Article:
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HOME : African & Tribal Art : Masterpieces of African Art : Zulu Wooden Sculpture of a Man
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Zulu Wooden Sculpture of a Man - PF.4537
Origin: Natal, South Africa
Circa: 19th th Century AD to 20th th Century AD
Dimensions: 10" (25.4cm) high x 4" (10.2cm) wide
Collection: African
Medium: Wood

£6,000.00
Location: UAE
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Description
Many African tribes have a tradition of wood sculpture which goes back hundreds of years. The Zulu are an exception, and when one of their statues is found it is an exciting discovery. Why some groups of people produce great quantity of masks, for instance, and others, of similar origins, produce none is a perplexing question. This brings up the issue of artistic motivation. In African cultures, most works of art are created because of the demands of society - for dance rituals, initiation ceremonies, or in some cases, for propaganda purposes. When seeing an extraordinary object such as this wooden sculpture we must ask ourselves, did an artist create this for his own satisfaction with no other motive involved?

Pure abstraction and minimalism are the essence of this remarkable piece. Yet, such terms are Western points of reference and an African sculptor is unlikely to have created this object with the intention of wanting to make something different from other artists. It is also unlikely that he referred to works of the past to guide him in a new direction. Innovation for its own sake is a European/American phenomenon, and though exciting in its own context, it would have little meaning to an African artist. Rather, he worked in a different direction, focusing on an idea instead of attempting to redefine an image. The Zulu artist carved the wood carefully in order to discover something primal and deep within, perhaps connecting within feelings set down by oral tradition or the collected imagery of his people. When the right moment was reached the sculptor could go no farther; the object had achieved its power and to remove one more fragment would lessen its overall intensity. The finished work is then something massive, which reaches beyond its size to encompass indefinable aspects that are indeed larger than life.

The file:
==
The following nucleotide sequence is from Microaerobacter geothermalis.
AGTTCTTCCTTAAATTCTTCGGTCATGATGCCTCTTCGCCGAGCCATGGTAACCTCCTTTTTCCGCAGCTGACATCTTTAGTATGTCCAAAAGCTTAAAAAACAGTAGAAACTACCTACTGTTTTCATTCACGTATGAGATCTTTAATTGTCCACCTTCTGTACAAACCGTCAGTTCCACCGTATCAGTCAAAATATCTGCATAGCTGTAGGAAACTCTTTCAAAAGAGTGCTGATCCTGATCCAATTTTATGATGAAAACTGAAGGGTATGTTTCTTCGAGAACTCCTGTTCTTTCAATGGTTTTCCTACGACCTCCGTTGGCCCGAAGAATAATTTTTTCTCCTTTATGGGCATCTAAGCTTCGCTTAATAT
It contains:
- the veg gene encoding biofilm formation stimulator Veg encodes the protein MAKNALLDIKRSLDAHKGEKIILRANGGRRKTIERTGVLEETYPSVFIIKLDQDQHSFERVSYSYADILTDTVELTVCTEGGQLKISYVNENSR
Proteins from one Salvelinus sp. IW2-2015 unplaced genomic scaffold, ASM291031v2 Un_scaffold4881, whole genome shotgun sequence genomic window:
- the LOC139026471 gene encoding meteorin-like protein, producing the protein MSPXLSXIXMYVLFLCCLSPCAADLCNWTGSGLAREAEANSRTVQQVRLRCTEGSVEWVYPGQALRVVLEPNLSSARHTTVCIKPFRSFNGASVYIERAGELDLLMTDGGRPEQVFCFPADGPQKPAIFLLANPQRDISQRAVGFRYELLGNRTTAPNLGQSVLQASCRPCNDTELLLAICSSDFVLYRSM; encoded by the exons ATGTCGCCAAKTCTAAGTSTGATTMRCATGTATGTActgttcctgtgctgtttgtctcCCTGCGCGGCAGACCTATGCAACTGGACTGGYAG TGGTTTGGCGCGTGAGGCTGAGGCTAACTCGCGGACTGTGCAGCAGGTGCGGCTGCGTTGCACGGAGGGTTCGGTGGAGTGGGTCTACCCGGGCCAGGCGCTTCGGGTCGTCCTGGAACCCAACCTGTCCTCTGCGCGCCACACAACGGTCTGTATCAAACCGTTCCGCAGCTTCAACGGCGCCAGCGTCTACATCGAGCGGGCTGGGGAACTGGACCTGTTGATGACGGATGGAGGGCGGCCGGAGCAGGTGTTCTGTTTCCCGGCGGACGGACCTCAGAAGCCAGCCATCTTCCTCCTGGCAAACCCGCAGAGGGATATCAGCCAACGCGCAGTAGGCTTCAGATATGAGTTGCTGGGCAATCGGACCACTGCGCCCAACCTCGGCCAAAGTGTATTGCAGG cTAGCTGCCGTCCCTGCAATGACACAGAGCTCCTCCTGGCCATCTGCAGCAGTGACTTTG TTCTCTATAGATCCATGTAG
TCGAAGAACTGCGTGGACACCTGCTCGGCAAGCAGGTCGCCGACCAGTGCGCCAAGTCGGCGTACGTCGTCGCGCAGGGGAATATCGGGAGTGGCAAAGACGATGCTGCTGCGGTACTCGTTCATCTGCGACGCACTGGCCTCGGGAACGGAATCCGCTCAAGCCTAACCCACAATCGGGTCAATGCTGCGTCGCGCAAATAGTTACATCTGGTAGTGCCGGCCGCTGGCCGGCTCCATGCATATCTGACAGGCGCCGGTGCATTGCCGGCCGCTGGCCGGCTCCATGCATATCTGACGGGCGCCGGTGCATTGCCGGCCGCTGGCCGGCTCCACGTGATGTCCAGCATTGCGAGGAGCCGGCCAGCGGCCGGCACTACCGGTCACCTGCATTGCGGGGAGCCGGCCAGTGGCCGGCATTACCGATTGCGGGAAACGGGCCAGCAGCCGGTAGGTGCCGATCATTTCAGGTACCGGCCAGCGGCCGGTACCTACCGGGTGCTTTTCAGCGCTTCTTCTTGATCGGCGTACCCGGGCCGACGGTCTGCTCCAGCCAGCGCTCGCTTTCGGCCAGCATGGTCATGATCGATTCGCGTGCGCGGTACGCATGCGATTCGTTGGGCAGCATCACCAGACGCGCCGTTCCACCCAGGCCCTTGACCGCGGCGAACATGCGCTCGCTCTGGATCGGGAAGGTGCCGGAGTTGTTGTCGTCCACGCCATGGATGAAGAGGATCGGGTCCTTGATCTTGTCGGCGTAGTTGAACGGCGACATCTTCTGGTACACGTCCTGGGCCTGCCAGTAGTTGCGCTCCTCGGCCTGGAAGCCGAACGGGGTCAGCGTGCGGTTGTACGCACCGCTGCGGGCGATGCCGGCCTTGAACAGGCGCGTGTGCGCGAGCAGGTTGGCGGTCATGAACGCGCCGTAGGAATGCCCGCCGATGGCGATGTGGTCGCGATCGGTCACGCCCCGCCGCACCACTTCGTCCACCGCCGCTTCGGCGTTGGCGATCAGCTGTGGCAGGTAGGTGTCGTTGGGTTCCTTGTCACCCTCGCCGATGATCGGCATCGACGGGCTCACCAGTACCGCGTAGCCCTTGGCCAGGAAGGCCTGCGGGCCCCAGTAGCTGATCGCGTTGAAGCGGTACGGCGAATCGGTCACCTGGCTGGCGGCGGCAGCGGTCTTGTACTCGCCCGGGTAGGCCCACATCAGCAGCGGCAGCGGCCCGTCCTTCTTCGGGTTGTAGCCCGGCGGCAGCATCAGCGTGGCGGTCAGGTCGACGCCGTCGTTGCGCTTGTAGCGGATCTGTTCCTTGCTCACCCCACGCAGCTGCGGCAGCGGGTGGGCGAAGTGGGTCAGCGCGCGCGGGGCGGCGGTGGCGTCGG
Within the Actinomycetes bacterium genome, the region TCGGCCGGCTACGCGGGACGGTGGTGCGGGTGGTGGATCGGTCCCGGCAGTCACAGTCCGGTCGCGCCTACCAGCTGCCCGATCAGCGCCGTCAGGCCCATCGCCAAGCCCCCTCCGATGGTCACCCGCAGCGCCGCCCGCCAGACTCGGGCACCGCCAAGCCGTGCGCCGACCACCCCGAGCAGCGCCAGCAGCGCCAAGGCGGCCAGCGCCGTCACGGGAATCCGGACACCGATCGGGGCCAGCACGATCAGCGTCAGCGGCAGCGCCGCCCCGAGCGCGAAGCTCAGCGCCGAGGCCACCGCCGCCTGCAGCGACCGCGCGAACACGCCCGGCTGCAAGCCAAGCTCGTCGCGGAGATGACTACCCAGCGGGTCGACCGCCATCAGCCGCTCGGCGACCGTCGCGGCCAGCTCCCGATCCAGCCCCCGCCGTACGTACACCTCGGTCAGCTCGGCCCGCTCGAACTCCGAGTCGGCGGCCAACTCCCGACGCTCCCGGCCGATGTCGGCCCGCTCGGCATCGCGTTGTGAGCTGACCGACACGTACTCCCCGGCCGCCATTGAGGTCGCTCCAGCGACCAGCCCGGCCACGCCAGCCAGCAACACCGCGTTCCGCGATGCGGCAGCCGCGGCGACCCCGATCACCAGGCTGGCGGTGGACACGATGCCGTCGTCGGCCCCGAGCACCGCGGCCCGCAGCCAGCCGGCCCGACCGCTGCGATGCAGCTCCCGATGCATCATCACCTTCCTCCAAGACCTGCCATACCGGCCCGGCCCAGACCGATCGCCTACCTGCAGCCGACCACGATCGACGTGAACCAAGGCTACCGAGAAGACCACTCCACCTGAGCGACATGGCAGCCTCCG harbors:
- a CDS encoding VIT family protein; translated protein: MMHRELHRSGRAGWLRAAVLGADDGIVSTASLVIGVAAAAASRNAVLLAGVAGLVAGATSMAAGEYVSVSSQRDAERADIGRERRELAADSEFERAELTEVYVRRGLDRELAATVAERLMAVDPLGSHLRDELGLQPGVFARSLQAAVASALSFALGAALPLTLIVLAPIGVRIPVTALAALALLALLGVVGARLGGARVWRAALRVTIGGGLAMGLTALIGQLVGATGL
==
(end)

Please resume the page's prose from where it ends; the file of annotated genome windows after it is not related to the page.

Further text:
- (PF.4537)

 

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